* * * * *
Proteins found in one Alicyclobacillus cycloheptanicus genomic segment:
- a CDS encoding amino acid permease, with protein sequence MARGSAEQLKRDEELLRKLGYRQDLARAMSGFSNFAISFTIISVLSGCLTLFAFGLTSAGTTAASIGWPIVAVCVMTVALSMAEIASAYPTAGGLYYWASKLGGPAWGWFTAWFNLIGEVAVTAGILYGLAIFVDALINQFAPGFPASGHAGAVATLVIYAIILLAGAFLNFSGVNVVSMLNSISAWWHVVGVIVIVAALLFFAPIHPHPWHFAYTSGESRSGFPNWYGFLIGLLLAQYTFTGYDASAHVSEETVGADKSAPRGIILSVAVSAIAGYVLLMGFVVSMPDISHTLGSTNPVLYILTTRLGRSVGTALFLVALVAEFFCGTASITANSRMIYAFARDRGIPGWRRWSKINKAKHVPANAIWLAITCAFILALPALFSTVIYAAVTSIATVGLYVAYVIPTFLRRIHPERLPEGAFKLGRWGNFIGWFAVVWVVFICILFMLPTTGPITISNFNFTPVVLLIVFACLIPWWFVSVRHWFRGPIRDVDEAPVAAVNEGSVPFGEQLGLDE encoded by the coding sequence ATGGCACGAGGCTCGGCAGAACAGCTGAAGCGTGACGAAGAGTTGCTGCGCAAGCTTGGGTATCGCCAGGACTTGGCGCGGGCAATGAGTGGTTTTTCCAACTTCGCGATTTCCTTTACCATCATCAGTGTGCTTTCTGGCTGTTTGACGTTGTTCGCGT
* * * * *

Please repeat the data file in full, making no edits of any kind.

Proteins found in one Alicyclobacillus cycloheptanicus genomic segment:
- a CDS encoding amino acid permease, with protein sequence MARGSAEQLKRDEELLRKLGYRQDLARAMSGFSNFAISFTIISVLSGCLTLFAFGLTSAGTTAASIGWPIVAVCVMTVALSMAEIASAYPTAGGLYYWASKLGGPAWGWFTAWFNLIGEVAVTAGILYGLAIFVDALINQFAPGFPASGHAGAVATLVIYAIILLAGAFLNFSGVNVVSMLNSISAWWHVVGVIVIVAALLFFAPIHPHPWHFAYTSGESRSGFPNWYGFLIGLLLAQYTFTGYDASAHVSEETVGADKSAPRGIILSVAVSAIAGYVLLMGFVVSMPDISHTLGSTNPVLYILTTRLGRSVGTALFLVALVAEFFCGTASITANSRMIYAFARDRGIPGWRRWSKINKAKHVPANAIWLAITCAFILALPALFSTVIYAAVTSIATVGLYVAYVIPTFLRRIHPERLPEGAFKLGRWGNFIGWFAVVWVVFICILFMLPTTGPITISNFNFTPVVLLIVFACLIPWWFVSVRHWFRGPIRDVDEAPVAAVNEGSVPFGEQLGLDE encoded by the coding sequence ATGGCACGAGGCTCGGCAGAACAGCTGAAGCGTGACGAAGAGTTGCTGCGCAAGCTTGGGTATCGCCAGGACTTGGCGCGGGCAATGAGTGGTTTTTCCAACTTCGCGATTTCCTTTACCATCATCAGTGTGCTTTCTGGCTGTTTGACGTTGTTCGCGT